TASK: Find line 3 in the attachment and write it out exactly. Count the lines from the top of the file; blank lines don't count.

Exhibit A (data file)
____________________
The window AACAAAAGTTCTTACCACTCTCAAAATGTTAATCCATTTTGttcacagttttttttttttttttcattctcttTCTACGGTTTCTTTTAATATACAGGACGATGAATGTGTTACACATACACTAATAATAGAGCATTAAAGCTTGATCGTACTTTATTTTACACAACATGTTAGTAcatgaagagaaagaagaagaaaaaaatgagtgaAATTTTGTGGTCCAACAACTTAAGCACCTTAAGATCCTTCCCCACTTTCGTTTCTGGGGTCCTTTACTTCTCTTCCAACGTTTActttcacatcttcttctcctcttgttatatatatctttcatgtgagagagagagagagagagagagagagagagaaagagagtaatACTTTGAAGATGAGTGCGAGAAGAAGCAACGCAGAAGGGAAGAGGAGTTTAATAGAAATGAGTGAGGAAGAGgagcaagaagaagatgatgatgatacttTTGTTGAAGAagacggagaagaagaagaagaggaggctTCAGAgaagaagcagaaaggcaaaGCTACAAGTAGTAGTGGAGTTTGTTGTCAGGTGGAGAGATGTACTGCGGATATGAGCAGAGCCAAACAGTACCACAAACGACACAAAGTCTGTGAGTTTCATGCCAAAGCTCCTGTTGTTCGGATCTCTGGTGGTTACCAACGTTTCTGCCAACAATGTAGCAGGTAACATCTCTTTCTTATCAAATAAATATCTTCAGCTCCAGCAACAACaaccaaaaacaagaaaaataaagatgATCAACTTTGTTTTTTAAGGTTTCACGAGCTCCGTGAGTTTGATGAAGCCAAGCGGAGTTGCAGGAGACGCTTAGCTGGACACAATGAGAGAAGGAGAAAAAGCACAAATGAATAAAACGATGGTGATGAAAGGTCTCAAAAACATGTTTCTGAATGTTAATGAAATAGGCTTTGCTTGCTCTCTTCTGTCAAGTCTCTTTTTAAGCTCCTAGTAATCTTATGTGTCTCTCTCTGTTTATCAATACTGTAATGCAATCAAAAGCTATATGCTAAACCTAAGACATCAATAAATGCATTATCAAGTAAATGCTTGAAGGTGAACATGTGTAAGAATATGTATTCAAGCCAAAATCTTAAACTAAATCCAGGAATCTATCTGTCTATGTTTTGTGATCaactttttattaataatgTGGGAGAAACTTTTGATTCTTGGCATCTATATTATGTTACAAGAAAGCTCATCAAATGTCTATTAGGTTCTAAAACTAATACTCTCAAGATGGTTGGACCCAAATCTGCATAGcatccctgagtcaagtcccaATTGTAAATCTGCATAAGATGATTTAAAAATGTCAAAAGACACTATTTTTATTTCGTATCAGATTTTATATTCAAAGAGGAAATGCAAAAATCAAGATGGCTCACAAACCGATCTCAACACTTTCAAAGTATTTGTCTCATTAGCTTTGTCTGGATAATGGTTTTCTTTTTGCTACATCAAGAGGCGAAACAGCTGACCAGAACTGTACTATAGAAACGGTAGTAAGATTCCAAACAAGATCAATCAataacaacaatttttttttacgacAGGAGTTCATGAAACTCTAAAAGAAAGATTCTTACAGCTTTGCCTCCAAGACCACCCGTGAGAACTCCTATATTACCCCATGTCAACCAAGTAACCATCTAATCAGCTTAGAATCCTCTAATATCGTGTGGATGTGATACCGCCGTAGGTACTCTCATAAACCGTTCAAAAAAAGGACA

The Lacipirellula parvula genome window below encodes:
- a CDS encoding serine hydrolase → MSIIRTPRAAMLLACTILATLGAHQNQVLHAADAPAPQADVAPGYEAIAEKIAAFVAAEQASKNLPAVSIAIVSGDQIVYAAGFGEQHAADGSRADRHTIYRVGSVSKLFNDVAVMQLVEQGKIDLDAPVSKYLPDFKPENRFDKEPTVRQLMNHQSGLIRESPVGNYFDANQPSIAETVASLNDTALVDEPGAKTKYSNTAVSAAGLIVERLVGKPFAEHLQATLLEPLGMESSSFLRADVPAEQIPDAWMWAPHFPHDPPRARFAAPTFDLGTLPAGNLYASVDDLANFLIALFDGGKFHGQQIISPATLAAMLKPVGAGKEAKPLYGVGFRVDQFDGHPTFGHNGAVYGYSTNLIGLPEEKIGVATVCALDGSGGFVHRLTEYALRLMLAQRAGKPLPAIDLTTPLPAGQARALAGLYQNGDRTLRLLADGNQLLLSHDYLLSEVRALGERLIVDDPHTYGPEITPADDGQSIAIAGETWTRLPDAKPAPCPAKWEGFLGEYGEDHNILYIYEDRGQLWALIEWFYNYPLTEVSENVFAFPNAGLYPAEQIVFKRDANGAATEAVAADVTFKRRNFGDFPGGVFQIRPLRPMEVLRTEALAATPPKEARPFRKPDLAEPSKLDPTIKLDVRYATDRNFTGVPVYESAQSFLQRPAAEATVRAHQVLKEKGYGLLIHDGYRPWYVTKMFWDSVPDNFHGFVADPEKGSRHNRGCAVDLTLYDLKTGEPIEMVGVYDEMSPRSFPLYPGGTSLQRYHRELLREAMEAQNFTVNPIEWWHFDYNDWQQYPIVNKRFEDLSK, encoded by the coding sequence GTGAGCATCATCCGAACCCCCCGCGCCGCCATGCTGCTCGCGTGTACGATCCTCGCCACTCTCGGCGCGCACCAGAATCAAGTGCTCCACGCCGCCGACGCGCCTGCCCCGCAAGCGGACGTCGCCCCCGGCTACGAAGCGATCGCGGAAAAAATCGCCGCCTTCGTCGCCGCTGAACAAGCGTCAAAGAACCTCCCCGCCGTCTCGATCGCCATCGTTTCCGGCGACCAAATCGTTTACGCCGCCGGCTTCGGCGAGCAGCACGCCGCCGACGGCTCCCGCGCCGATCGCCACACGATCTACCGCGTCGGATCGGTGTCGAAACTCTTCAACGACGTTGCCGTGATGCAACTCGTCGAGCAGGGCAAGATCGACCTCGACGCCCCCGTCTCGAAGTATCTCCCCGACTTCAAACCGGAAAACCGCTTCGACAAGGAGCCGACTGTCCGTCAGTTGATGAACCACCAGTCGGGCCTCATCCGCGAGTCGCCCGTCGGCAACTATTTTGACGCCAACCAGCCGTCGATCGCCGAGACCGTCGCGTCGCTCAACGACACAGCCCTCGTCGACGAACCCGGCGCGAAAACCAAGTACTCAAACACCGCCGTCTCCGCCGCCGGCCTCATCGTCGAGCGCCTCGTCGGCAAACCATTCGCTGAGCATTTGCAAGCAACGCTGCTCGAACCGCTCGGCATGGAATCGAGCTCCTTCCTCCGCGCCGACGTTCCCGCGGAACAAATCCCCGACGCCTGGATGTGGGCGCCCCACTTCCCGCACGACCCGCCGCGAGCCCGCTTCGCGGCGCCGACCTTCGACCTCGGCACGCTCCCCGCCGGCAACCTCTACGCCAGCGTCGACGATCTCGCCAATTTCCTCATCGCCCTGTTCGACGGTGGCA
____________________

- a CDS encoding serine hydrolase → MSIIRTPRAAMLLACTILATLGAHQNQVLHAADAPAPQADVAPGYEAIAEKIAAFVAAEQASKNLPAVSIAIVSGDQIVYAAGFGEQHAADGSRADRHTIYRVGSVSKLFNDVAVMQLVEQGKIDLDAPVSKYLPDFKPENRFDKEPTVRQLMNHQSGLIRESPVGNYFDANQPSIAETVASLNDTALVDEPGAKTKYSNTAVSAAGLIVERLVGKPFAEHLQATLLEPLGMESSSFLRADVPAEQIPDAWMWAPHFPHDPPRARFAAPTFDLGTLPAGNLYASVDDLANFLIALFDGGKFHGQQIISPATLAAMLKPVGAGKEAKPLYGVGFRVDQFDGHPTFGHNGAVYGYSTNLIGLPEEKIGVATVCALDGSGGFVHRLTEYALRLMLAQRAGKPLPAIDLTTPLPAGQARALAGLYQNGDRTLRLLADGNQLLLSHDYLLSEVRALGERLIVDDPHTYGPEITPADDGQSIAIAGETWTRLPDAKPAPCPAKWEGFLGEYGEDHNILYIYEDRGQLWALIEWFYNYPLTEVSENVFAFPNAGLYPAEQIVFKRDANGAATEAVAADVTFKRRNFGDFPGGVFQIRPLRPMEVLRTEALAATPPKEARPFRKPDLAEPSKLDPTIKLDVRYATDRNFTGVPVYESAQSFLQRPAAEATVRAHQVLKEKGYGLLIHDGYRPWYVTKMFWDSVPDNFHGFVADPEKGSRHNRGCAVDLTLYDLKTGEPIEMVGVYDEMSPRSFPLYPGGTSLQRYHRELLREAMEAQNFTVNPIEWWHFDYNDWQQYPIVNKRFEDLSK, encoded by the coding sequence GTGAGCATCATCCGAACCCCCCGCGCCGCCATGCTGCTCGCGTGTACGATCCTCGCCACTCTCGGCGCGCACCAGAATCAAGTGCTCCACGCCGCCGACGCGCCTGCCCCGCAAGCGGACGTCGCCCCCGGCTACGAAGCGATCGCGGAAAAAATCGCCGCCTTCGTCGCCGCTGAACAAGCGTCAAAGAACCTCCCCGCCGTCTCGATCGCCATCGTTTCCGGCGACCAAATCGTTTACGCCGCCGGCTTCGGCGAGCAGCACGCCGCCGACGGCTCCCGCGCCGATCGCCACACGATCTACCGCGTCGGATCGGTGTCGAAACTCTTCAACGACGTTGCCGTGATGCAACTCGTCGAGCAGGGCAAGATCGACCTCGACGCCCCCGTCTCGAAGTATCTCCCCGACTTCAAACCGGAAAACCGCTTCGACAAGGAGCCGACTGTCCGTCAGTTGATGAACCACCAGTCGGGCCTCATCCGCGAGTCGCCCGTCGGCAACTATTTTGACGCCAACCAGCCGTCGATCGCCGAGACCGTCGCGTCGCTCAACGACACAGCCCTCGTCGACGAACCCGGCGCGAAAACCAAGTACTCAAACACCGCCGTCTCCGCCGCCGGCCTCATCGTCGAGCGCCTCGTCGGCAAACCATTCGCTGAGCATTTGCAAGCAACGCTGCTCGAACCGCTCGGCATGGAATCGAGCTCCTTCCTCCGCGCCGACGTTCCCGCGGAACAAATCCCCGACGCCTGGATGTGGGCGCCCCACTTCCCGCACGACCCGCCGCGAGCCCGCTTCGCGGCGCCGACCTTCGACCTCGGCACGCTCCCCGCCGGCAACCTCTACGCCAGCGTCGACGATCTCGCCAATTTCCTCATCGCCCTGTTCGACGGTGGCA